WATERLOO | Audrey Crabtree has lived a full life, from raising a family to running her own business.
But the 99-year-old missed out on one thing: Graduating from high school. Crabtree dropped out of East High School as a senior in 1932 after missing part of the year due to an injury and providing care for a sick grandmother.
“She had voiced quite a while back the one regret she had in life was that she never had gotten her diploma,” said Shelley Hoffman, Crabtree’s granddaughter.
That changed Monday when the Waterloo Community Schools presented her with an honorary diploma. Hoffman set the process in motion in July by contacting the school district to see about the possibility of honoring her grandmother.
East High Principal Marla Padget gave Crabtree the diploma as well as a copy of her last report card while members of the Board of Education and Superintendent Gary Norris looked on. "And I feel so much smarter," Crabtree quipped as Padget handed her the diploma.
Bernice Richard, the board’s vice president, congratulated Crabtree and told her “we know from your business experience” that she deserves the honor. Crabtree owned and operated Flowers by Audrey for 28 years.
“I am amazed and I am more amazed at all these people,” said Crabtree, surrounded by relatives and others who came to the board meeting for the event. “I didn’t know I was so important.”
Crabtree grew up on a farm and started her education in a one-room school house near Raymond. By the time she was at East High, Crabtree rented a room in a Waterloo boarding house during the winter. That ensured she could make it to school despite the snow and ice.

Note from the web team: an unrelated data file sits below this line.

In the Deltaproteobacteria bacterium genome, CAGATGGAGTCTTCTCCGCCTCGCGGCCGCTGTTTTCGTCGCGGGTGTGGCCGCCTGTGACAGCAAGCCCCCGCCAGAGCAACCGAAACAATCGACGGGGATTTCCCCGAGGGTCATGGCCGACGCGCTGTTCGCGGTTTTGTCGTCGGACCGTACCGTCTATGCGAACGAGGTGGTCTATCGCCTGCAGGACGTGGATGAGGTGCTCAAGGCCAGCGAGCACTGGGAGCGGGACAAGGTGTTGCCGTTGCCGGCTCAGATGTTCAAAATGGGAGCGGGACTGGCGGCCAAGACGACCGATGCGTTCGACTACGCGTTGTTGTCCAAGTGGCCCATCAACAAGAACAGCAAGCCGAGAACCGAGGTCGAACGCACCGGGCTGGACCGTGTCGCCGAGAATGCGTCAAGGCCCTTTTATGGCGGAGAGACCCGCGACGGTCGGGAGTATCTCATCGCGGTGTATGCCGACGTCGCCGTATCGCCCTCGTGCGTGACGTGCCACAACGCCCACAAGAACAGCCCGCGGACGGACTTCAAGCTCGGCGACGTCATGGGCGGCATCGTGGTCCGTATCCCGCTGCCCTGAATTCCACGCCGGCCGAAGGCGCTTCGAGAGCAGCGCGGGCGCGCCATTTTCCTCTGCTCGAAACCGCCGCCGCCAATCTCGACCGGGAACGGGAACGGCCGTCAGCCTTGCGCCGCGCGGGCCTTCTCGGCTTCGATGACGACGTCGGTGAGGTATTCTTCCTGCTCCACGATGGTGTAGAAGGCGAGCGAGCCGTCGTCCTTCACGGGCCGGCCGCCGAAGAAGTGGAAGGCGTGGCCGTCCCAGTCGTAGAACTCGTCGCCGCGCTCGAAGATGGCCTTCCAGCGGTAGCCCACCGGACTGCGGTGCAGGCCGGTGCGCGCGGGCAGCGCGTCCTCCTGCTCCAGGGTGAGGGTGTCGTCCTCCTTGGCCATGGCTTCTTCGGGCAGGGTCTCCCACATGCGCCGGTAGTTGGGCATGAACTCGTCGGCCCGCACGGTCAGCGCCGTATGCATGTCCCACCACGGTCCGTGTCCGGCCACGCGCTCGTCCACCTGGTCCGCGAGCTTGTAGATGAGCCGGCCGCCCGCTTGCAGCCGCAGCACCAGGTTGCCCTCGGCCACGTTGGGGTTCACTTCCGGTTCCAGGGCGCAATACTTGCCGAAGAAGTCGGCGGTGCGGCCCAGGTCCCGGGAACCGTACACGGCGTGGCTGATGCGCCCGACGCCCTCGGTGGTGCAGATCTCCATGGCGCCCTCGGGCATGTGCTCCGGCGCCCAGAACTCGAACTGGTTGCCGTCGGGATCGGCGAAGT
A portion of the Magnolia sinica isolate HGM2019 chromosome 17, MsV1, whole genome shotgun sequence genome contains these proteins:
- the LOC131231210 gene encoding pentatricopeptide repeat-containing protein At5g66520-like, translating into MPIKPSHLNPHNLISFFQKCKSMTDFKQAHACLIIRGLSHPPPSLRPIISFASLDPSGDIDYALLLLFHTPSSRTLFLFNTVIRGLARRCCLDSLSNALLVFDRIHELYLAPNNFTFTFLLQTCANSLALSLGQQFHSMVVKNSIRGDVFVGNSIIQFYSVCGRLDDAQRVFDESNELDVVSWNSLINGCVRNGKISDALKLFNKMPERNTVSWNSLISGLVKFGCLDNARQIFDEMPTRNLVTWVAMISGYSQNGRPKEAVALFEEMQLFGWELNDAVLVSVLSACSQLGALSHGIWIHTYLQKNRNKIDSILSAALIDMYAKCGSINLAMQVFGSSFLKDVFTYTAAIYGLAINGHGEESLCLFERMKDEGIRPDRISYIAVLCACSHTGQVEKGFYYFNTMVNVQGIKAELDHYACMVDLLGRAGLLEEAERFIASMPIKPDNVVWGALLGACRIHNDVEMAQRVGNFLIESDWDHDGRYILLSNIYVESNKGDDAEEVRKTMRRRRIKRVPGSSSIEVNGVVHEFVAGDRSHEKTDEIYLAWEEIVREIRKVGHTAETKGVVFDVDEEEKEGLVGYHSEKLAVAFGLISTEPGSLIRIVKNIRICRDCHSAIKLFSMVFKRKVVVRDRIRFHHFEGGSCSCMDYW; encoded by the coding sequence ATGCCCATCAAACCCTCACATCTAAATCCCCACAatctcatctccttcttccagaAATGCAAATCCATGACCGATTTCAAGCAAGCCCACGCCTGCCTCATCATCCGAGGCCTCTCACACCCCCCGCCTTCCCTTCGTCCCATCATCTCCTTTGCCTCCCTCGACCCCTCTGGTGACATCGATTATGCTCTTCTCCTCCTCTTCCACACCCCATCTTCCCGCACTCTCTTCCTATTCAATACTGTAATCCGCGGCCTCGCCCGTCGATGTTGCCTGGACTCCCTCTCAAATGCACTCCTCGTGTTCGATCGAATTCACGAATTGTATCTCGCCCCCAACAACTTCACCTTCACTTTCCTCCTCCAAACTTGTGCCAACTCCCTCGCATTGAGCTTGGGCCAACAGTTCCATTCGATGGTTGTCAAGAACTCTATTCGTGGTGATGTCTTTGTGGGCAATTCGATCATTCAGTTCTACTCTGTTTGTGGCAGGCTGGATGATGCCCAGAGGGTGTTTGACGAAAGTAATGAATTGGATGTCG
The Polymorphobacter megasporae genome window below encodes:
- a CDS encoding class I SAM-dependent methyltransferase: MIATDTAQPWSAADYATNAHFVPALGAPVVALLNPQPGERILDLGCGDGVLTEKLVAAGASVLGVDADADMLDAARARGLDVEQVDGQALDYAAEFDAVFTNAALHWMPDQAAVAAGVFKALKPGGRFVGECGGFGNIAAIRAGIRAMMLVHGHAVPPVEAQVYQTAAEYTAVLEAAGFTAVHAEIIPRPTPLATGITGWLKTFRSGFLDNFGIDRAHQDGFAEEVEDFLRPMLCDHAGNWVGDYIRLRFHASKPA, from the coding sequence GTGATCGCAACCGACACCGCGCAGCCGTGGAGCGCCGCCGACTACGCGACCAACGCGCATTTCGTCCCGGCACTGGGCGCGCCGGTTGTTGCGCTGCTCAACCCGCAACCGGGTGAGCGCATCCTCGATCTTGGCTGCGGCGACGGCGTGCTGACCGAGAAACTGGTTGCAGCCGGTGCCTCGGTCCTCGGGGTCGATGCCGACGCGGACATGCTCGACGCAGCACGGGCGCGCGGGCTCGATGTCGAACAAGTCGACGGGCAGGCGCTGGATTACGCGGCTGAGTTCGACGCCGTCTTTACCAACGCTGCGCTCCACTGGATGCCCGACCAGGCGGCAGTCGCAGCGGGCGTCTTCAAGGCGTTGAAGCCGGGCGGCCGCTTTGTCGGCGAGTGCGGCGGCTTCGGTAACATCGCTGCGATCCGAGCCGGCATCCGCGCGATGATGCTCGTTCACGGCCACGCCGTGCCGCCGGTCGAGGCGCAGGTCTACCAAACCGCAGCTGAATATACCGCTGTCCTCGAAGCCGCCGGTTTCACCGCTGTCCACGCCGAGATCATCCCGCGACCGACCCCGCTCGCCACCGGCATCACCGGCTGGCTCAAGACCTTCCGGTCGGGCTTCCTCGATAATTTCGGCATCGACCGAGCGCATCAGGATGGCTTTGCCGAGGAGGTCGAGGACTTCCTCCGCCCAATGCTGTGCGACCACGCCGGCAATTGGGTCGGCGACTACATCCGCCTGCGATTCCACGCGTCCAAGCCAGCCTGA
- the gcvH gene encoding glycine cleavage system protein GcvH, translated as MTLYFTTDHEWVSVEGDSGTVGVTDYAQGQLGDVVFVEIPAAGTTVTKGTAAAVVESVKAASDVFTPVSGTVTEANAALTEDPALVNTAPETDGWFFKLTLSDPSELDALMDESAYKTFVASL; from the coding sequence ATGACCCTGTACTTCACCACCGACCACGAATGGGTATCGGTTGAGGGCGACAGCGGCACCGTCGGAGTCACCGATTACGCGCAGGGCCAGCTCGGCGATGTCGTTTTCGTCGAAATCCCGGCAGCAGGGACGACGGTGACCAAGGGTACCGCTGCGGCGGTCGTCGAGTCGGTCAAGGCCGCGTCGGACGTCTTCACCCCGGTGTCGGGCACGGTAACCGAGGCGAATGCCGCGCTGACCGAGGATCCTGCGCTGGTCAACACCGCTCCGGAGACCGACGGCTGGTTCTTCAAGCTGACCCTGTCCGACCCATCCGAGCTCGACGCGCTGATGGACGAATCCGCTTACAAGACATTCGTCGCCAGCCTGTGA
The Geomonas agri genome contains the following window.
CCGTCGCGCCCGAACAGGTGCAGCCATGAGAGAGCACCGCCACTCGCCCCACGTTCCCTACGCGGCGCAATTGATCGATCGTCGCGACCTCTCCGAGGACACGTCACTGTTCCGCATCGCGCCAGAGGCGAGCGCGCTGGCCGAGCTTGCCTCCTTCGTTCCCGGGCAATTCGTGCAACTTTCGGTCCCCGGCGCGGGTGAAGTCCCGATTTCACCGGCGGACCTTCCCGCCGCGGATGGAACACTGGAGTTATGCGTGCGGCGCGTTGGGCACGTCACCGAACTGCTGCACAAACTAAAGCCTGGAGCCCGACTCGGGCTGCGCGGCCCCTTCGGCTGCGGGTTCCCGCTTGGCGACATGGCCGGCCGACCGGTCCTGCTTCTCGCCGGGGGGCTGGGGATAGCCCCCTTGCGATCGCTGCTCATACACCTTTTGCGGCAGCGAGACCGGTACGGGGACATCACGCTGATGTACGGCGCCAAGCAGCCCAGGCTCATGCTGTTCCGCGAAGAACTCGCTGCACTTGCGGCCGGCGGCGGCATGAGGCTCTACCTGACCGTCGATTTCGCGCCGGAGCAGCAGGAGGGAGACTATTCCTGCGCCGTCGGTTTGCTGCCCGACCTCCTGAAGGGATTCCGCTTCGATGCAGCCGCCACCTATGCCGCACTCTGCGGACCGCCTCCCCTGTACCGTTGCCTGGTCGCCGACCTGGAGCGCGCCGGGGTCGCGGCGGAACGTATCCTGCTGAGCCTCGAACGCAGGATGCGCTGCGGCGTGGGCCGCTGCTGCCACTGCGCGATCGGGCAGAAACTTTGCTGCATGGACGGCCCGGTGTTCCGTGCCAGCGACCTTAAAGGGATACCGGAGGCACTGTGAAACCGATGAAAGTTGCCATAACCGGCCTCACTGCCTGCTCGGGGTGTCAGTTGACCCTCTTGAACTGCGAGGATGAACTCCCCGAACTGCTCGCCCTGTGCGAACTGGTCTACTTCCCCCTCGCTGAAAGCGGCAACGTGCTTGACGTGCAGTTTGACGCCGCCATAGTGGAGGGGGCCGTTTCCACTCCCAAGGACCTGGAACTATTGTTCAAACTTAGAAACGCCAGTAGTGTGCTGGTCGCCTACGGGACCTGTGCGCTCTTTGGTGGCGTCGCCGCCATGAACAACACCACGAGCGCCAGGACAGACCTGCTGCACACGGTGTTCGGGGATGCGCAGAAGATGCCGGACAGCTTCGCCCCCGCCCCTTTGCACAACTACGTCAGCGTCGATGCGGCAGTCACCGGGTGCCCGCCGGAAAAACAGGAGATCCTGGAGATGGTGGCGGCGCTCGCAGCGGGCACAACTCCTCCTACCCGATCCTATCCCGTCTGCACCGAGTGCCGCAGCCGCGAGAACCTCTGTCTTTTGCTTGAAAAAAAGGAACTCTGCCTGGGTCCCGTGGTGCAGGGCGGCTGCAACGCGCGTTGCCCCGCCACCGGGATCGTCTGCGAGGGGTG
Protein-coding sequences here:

A series of family difficulties made it hard for Crabtree to stay on track with her studies during senior year, though. She missed "a lot of school" while suffering with whiplash from a swimming and diving accident. "I was in misery for weeks and weeks," she said.
Crabtree also missed school while caring for a sick grandmother during her last days of life. Her mom was out of town during that period, related to the loss of the family's farm in the Great Depression.
"I was a senior, but I was short a credit, so I would've had to go back the next fall," said Crabtree. Returning would have interfered with plans to marry Chuck Gerdes of Dunkerton, whom she had been dating in high school.
The couple married and had two children. Once the kids started school, she began working at a flower shop. In 1957, they bought the flower shop where she worked. Her husband was going to handle the bookkeeping, but he died suddenly of a heart attack two months after they became the owners. Crabtree perservered with the business.
She married two more times, outliving both husbands. Today, she has five grandchildren and four great grandchildren.
Hoover Middle School social studies teacher Sarah Dierks, inspired by Crabtree, came with seven of her seventh grade students to Monday's meeting. "We were studying the Ice Age," Dierks said after the diploma was presented. She decided to put the unit on hold to tell her students about Crabtree and undertake a special project. The students delivered the fruits of that project -- more than 100 handmade cards from their classmates -- and personally congratulated her.
Crabtree, who now lives in a Cedar Falls retirement home, offered a few words of wisdom and gratitude.
“I wouldn’t advise anyone to drop out,” she said. “I just have to say in my life the Lord has been so good.”
Dierks, an East High graduate, also presented Crabtree with some memorabilia from her own time at the school including a sports letter, a jacket and some homecoming pins. In addition, Dierks gave Crabtree the card she had saved from flowers received in high school. The card had come from Flowers by Audrey.
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